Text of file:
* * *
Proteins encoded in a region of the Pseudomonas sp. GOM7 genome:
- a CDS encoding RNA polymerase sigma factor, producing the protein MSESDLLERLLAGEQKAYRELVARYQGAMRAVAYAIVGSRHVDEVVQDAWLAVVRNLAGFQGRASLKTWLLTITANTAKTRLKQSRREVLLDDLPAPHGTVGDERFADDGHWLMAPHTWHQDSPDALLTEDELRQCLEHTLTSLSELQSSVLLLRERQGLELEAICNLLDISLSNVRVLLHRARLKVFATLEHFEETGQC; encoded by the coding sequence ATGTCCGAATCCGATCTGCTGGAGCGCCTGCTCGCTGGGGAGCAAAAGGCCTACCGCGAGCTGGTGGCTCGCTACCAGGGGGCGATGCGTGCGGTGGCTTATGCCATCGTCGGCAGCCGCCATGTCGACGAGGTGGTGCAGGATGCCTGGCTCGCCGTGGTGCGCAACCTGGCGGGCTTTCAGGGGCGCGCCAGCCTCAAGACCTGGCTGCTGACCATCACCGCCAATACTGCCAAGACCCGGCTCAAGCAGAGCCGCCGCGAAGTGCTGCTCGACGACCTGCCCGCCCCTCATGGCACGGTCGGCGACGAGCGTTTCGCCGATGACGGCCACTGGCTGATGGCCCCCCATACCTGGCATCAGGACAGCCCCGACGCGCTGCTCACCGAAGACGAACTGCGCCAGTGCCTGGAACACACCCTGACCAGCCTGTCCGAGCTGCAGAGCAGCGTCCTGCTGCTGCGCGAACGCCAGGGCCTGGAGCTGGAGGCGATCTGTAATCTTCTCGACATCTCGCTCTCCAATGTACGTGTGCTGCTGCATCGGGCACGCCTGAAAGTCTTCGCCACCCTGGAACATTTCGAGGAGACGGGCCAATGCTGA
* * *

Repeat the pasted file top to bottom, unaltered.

Proteins encoded in a region of the Pseudomonas sp. GOM7 genome:
- a CDS encoding RNA polymerase sigma factor, producing the protein MSESDLLERLLAGEQKAYRELVARYQGAMRAVAYAIVGSRHVDEVVQDAWLAVVRNLAGFQGRASLKTWLLTITANTAKTRLKQSRREVLLDDLPAPHGTVGDERFADDGHWLMAPHTWHQDSPDALLTEDELRQCLEHTLTSLSELQSSVLLLRERQGLELEAICNLLDISLSNVRVLLHRARLKVFATLEHFEETGQC; encoded by the coding sequence ATGTCCGAATCCGATCTGCTGGAGCGCCTGCTCGCTGGGGAGCAAAAGGCCTACCGCGAGCTGGTGGCTCGCTACCAGGGGGCGATGCGTGCGGTGGCTTATGCCATCGTCGGCAGCCGCCATGTCGACGAGGTGGTGCAGGATGCCTGGCTCGCCGTGGTGCGCAACCTGGCGGGCTTTCAGGGGCGCGCCAGCCTCAAGACCTGGCTGCTGACCATCACCGCCAATACTGCCAAGACCCGGCTCAAGCAGAGCCGCCGCGAAGTGCTGCTCGACGACCTGCCCGCCCCTCATGGCACGGTCGGCGACGAGCGTTTCGCCGATGACGGCCACTGGCTGATGGCCCCCCATACCTGGCATCAGGACAGCCCCGACGCGCTGCTCACCGAAGACGAACTGCGCCAGTGCCTGGAACACACCCTGACCAGCCTGTCCGAGCTGCAGAGCAGCGTCCTGCTGCTGCGCGAACGCCAGGGCCTGGAGCTGGAGGCGATCTGTAATCTTCTCGACATCTCGCTCTCCAATGTACGTGTGCTGCTGCATCGGGCACGCCTGAAAGTCTTCGCCACCCTGGAACATTTCGAGGAGACGGGCCAATGCTGA